The example on Gareth’s slide is Starbucks, but it could equally well be Nike, or indeed Google which he references in the slide that follows about Distributed Identity.

The traditional, consistency, approach to brand management either doesn’t work any more or it seriously holds brands back in an environment in which brands should be “exploding” onto multiple stages.

Exploding coherently that is.

So there is danger in unexploded brands.

What they gain in consistency they lose ten times over in missed opportunities to express themselves and engage.

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On my last trip to the Netherlands I took the train from Schipol into Amsterdam.

If my kids had been there, they’d have been all excited about the double-decker train carriages.

But what I like best about Dutch trains is the lack of gratuitous, pseudo-service announcements.

The Dutch treat you as an adult and assume a modicum of intelligence on your part.

They assume that you can read simple instructions and get yourself onto the right train.

They assume that you know which stop to get off at.

And they assume that you’ll remember to take your stuff with you when you leave the train.

Progress is serene on Dutch trains.

No processed, insincere protestations of customer love.

No intelligence-insulting and conversation halting announcements.

They appreciate that silence is golden.

They know when to shut the fuck up.

Would that some people would do the same in social spaces.

I’ve posted before about what I see as the heinous crime of live tweeting from events – the presenter loses, you lose, and the people who follow you lose as you bash out a bunch of posts that mean nothing to anyone who isn’t there.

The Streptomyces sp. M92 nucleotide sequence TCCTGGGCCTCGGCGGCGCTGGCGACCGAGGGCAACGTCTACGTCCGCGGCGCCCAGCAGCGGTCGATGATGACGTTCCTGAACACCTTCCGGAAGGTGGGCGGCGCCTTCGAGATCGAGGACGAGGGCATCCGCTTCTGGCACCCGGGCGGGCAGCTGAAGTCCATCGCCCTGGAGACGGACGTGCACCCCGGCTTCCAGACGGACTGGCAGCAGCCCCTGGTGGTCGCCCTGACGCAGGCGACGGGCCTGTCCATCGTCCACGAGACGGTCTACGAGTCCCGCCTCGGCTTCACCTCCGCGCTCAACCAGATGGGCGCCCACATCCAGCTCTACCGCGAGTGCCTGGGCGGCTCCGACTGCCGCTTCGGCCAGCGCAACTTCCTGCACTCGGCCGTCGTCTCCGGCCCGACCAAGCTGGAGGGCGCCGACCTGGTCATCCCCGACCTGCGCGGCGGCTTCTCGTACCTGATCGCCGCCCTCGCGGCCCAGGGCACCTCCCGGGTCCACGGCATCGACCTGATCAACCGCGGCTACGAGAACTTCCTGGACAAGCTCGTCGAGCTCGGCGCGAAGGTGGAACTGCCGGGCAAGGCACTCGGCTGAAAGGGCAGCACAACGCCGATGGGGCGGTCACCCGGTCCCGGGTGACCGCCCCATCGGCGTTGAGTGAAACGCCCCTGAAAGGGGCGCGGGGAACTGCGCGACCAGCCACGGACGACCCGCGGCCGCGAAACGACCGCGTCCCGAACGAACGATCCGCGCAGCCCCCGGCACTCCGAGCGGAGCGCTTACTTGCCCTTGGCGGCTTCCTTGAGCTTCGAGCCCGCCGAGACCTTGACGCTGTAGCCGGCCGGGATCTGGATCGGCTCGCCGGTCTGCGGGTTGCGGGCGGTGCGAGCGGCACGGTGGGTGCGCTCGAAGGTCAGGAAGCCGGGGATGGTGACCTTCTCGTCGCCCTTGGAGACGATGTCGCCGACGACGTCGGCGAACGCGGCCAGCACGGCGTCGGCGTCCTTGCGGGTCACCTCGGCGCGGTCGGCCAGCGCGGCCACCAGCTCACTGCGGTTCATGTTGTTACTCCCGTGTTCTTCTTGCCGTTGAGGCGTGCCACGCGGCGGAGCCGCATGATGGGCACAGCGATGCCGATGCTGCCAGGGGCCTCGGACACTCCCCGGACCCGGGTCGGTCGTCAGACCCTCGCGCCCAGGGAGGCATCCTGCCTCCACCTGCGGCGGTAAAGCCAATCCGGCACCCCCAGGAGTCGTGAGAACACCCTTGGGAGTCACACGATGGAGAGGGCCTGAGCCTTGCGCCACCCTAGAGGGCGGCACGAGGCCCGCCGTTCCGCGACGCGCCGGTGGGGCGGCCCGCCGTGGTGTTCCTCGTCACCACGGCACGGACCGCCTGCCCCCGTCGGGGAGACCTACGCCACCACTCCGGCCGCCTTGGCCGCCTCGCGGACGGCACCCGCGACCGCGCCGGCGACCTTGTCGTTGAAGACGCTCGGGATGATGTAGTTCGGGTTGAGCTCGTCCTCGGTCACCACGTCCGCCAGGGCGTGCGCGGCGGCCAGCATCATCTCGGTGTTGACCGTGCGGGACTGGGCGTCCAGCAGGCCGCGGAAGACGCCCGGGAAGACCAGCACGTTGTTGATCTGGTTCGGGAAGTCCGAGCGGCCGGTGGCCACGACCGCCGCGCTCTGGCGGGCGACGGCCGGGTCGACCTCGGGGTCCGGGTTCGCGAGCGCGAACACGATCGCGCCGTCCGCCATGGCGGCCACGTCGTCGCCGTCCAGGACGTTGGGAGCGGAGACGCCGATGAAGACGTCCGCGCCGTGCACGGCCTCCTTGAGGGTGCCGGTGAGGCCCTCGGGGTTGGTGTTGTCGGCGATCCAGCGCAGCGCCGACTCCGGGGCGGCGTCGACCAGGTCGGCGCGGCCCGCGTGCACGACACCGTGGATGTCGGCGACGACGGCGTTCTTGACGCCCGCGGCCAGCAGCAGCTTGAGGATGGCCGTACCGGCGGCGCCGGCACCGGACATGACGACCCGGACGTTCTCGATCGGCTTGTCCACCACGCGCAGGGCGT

But there are other equally heinous crimes.

I’ve come so, so close to unfollowing and/or unfriending several otherwise funny, informative, nice people who insist on posting absolutely everything to Twitter AND Facebook AND LinkedIn.

Simultaneously.

Just because they can.

Well, just because you can doesn’t mean that you should.

In fact, viewed from the receiving end, you definitely shouldn’t.

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Begins here first account of operative me, agent number 67, on arrival Midwestern American airport greater xxxxxx area. Flight xxxxxx. Date xxxxxx. Priority mission top success to complete. Code name : Operation Havoc.

Chuck Palahniuk is an extreme dude.

Correction, I have no idea what kind of dude Chuck Palahniuk is.

But he writes extreme books. No taboo left unturned. All outlandish themes and concepts happily considered.

Think Fight Club.

Think Choke.

Think Rant.

Pygmy is no disappointment in this respect.

Pygmy is the derogatory nickname given to the diminutive 13 year old ‘hero’ of the book. He is a cultural exchange student from an undisclosed eastern nation who has been placed in the care of an uber-Christian American family.

He is also a highly trained terrorist, separated from his family and groomed for this purpose since the age of four.

The book is written in the first person from Pygmy’s point of view in a carefully crafted and beautifully sustained form of pigeon English.

The first person approach, combined with the use of  language, allow the book to explore its main themes of terrorism, racism and the dysfunctional aspects of American society (not to mention graphic descriptions of female sex aids and homosexual rape) in a way which is both typically Palahniuk in terms of its no-holds-barred approach and yet completely original and surprising.

Here, for instance, is Pygmy misinterpreting the ubiquity of Kentucky Fried Chicken outlets…